How to build equity in your home

Learn how to increase your home equity and why it is important

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Your home equity is the difference between your mortgage debt and your property's market value. Each time you make a mortgage payment, you increase the amount of equity you have in your home. Building home equity is important because it can provide you with financial stability and future opportunities.

There are two primary ways that you can build equity. The first is to increase the value of your home, which you can do through renovations or timing the housing market. Another way is to decrease the amount you owe on your mortgage.

Key insights

Home equity is your home's current market value minus your mortgage's outstanding balance.

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Building home equity allows you to access financing, increase your net worth and retain more profits if you sell your home.

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You can build your home equity by increasing the value of your property and reducing your mortgage balance.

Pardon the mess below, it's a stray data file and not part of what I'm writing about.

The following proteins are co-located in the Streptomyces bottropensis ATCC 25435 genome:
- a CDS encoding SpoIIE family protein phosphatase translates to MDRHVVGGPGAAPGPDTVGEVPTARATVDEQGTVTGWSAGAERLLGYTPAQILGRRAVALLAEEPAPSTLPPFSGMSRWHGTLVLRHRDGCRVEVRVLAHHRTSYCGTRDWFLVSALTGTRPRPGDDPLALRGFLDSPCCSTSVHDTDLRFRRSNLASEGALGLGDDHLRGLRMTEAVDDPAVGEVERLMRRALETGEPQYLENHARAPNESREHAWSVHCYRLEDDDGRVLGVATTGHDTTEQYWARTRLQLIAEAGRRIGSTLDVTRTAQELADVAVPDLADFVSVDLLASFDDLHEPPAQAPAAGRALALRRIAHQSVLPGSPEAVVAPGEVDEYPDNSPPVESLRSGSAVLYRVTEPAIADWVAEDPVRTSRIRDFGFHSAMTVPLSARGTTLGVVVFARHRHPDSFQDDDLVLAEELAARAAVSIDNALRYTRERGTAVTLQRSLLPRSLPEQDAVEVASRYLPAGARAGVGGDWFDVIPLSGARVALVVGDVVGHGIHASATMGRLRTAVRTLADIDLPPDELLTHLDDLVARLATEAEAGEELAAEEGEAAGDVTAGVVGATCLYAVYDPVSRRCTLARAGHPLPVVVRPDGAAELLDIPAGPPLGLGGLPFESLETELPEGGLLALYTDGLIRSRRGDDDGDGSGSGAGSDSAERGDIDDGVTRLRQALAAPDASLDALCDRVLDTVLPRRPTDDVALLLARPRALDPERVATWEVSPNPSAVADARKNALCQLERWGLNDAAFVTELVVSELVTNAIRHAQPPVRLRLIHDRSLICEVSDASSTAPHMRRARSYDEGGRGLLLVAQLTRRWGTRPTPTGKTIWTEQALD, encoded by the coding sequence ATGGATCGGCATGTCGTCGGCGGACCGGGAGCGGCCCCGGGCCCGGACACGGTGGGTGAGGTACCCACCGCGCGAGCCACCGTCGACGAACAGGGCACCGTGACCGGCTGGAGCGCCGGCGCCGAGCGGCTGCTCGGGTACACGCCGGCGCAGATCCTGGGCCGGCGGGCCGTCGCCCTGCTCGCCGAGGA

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What is home equity?

Home equity is essentially how much of your property you actually own. Increasing the amount of equity you have in your home is a strategic way to build wealth. It can have several benefits later down the road. For example, a higher home equity increases your overall net worth and may allow you to retain more profits when you sell your home.

“The equity in your home can be used to offset the cost of a new home purchase if you move, lowering your future mortgage amount,” said Joseph Eck, a certified financial planner and the owner of Stage Ready Financial Planning in Dayton, Ohio. “It can also be an emergency resource that can be tapped by applying to open a home equity line of credit (HELOC) or home equity loan.”

You can borrow money using the equity you've built in your home with a HELOC, reverse mortgage, cash-out refinance or home equity loan. This type of financing can help cover emergency expenses, educational costs, debt consolidation and more. However, there may be other criteria you have to meet, such as home equity loan requirements.

“All of that said, the most important part of building home equity is the process of eliminating debt,” Eck continued. “Paying off your mortgage can create freedom in your monthly spending/budget as well as the peace of mind of knowing that you own your home outright.”